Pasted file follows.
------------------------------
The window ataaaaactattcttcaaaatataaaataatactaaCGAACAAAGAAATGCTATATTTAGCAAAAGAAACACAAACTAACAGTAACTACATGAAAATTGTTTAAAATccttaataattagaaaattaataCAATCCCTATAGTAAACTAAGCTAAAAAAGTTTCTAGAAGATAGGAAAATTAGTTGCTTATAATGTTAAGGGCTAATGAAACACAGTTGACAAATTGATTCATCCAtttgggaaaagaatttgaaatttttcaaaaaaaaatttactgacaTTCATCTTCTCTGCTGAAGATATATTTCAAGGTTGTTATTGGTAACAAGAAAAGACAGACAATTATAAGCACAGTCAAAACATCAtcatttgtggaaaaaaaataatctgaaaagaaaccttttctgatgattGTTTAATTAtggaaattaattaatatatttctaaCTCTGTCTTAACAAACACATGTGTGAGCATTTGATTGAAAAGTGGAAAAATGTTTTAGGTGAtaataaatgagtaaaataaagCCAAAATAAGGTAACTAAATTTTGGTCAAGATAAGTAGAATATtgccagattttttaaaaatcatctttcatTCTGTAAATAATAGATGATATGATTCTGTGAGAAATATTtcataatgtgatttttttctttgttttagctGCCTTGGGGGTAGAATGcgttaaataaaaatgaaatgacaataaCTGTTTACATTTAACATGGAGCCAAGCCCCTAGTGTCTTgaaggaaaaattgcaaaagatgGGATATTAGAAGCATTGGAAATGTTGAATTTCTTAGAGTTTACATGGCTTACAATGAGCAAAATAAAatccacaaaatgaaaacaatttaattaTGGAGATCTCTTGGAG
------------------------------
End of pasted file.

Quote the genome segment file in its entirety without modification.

The window ataaaaactattcttcaaaatataaaataatactaaCGAACAAAGAAATGCTATATTTAGCAAAAGAAACACAAACTAACAGTAACTACATGAAAATTGTTTAAAATccttaataattagaaaattaataCAATCCCTATAGTAAACTAAGCTAAAAAAGTTTCTAGAAGATAGGAAAATTAGTTGCTTATAATGTTAAGGGCTAATGAAACACAGTTGACAAATTGATTCATCCAtttgggaaaagaatttgaaatttttcaaaaaaaaatttactgacaTTCATCTTCTCTGCTGAAGATATATTTCAAGGTTGTTATTGGTAACAAGAAAAGACAGACAATTATAAGCACAGTCAAAACATCAtcatttgtggaaaaaaaataatctgaaaagaaaccttttctgatgattGTTTAATTAtggaaattaattaatatatttctaaCTCTGTCTTAACAAACACATGTGTGAGCATTTGATTGAAAAGTGGAAAAATGTTTTAGGTGAtaataaatgagtaaaataaagCCAAAATAAGGTAACTAAATTTTGGTCAAGATAAGTAGAATATtgccagattttttaaaaatcatctttcatTCTGTAAATAATAGATGATATGATTCTGTGAGAAATATTtcataatgtgatttttttctttgttttagctGCCTTGGGGGTAGAATGcgttaaataaaaatgaaatgacaataaCTGTTTACATTTAACATGGAGCCAAGCCCCTAGTGTCTTgaaggaaaaattgcaaaagatgGGATATTAGAAGCATTGGAAATGTTGAATTTCTTAGAGTTTACATGGCTTACAATGAGCAAAATAAAatccacaaaatgaaaacaatttaattaTGGAGATCTCTTGGAG